He did not expect it to come right to his doorstep, hand-written by his peers.
On Feb. 25, the morning after they passed out fliers for D’Souza’s March 7 appearance, Wendt and his twin brother Manfred woke up to find 228 of the 600 fliers returned to their doorstep with “answers” to the question D’Souza’s lecture would pose.
“You asked, here are some of our answers,” a post-it attached to the stack of fliers read.
The answers, scrawled in several colors of marker and various handwritings, mostly referenced people and issues targeted by President Donald Trump’s administration and Republicans.
Some had drawn pictures of cats, referencing President Trump’s lewd comments about women.
While none of the answers were overtly hateful, the tone of the accompanying messages was antagonistic. “We fixed them,” one read. “Dear Wendts, keep your propaganda to yourselves. We don’t like it in our faces. – Trinity”
“The University is reviewing a complaint by one leader of the Tigers for Liberty related to flyers the group had distributed through the residence halls,” Sharon Jones Schweitzer, Trinity’s assistant vice president for external relations, told the Rivard Report. “A portion of the flyers had been returned to the organizers residence hall room, most has hand written messages. According to the Trinity police report none of the messages were threatening.”
In a sense, his classmates played right into Wendt’s hands. He wants to make the case that conservative voices are not welcome in on-campus discussion.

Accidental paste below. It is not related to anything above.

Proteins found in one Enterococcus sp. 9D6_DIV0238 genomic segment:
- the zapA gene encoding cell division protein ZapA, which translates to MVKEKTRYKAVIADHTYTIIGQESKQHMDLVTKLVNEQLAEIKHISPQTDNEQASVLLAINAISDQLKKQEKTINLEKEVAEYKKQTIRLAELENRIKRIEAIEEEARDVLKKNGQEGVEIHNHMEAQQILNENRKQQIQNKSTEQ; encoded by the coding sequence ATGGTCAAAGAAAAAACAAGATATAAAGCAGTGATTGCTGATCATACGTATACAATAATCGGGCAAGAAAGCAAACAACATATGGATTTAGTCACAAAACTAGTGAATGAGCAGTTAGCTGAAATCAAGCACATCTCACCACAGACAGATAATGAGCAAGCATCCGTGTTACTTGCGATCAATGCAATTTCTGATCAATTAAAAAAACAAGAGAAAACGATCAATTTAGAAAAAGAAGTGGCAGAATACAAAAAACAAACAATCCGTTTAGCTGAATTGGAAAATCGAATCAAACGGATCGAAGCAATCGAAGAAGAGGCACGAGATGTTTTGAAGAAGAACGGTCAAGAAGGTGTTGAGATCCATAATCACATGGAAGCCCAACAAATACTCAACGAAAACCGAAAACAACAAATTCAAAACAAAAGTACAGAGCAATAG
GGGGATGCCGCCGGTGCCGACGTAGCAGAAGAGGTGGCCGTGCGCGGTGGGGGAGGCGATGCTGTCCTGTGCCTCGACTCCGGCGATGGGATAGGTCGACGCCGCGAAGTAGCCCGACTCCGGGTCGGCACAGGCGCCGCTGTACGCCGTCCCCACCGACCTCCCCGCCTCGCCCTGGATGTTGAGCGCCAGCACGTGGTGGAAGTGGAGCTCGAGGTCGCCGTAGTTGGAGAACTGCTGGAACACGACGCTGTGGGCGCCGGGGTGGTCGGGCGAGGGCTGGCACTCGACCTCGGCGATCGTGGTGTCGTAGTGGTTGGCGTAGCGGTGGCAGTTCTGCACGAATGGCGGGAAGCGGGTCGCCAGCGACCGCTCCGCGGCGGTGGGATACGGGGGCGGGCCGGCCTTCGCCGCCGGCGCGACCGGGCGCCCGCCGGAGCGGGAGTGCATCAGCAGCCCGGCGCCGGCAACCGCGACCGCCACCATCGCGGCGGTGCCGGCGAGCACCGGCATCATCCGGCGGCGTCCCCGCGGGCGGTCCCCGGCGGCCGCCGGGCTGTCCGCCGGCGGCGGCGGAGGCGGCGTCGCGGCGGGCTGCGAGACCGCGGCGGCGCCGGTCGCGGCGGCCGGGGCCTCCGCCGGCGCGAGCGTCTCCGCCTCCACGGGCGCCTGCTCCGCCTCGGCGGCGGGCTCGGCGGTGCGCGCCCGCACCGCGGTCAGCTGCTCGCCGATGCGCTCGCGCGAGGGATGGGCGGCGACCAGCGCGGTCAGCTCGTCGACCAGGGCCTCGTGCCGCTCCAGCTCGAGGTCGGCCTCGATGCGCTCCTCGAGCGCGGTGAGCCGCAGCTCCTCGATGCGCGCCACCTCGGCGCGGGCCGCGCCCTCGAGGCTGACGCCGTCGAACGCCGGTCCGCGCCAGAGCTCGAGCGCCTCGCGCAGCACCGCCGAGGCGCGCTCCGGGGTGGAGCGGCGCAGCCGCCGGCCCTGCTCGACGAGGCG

Though they were not afraid, the Wendts reported the incident to campus police. They did so on the advice of Campus Reform, a watchdog organization that looks for evidence that conservative voices are being suppressed on college campuses.
“It starts a paper trail,” Wendt said.
While he wasn’t intimidated, he was surprised by the personal nature of the response, he said. In the past, controversy has usually focused on the speaker, not the hosts.
In the fall, Tigers for Liberty brought Dr. Ryan Anderson of The Heritage Foundation to speak on religious liberty and marriage. In a room that seated 180, about 170 were students wearing rainbow attire to protest Anderson’s views on traditional marriage.
“They had a gay pride sit-in,” Wendt said.
Last spring the group brought Milo Yiannopoulos, a far-right journalist and internet personality to speak on microaggressions. Breitbart News, where Yiannopoulos was a senior editor, published a story saying that Trinity had attempted to censor the speaker by making the organizers jump through more hoops than other groups hosting speakers. The Trinitonian, Trinity’s campus paper, also covered the controversy surrounding Yiannopoulos’ visit. The article quoted the Wendt brothers saying that they were not the source for the Breitbart article, but that someone had contacted them pitching the censorship premise.
D’Souza’s lecture, named after his 2002 book of the same title, will be an autobiographical talk extolling the greatness of American science, democracy, and capitalism. D’Souza claims that patriotism is not something that Americans should be ashamed of.
Such boldness “flies in the face of what’s often taught on college campuses,” Wendt said. College campuses seem to want to make students feel bad about America, especially its colonial history, he added.
While patriotism might not seem controversial, D’Souza’s once bright star has been clouded. In the press release for the event, Wendt called him “a trailblazer in conservative politics” and cited the many honors and positions D’Souza held before he was convicted of campaign finance fraud in 2012, as well as being removed as President of King’s College in Manhattan after it was discovered that he was unfaithful to his wife of 20 years. Personal missteps aside, even D’Souza’s most recent work, “Hillary’s America” has been criticized as conspiracy theory.
Wendt knows the speakers will be controversial, but feels it’s his duty to bring them to campus to spark conversation.
“If I don’t do it, who’s going to?” Wendt said.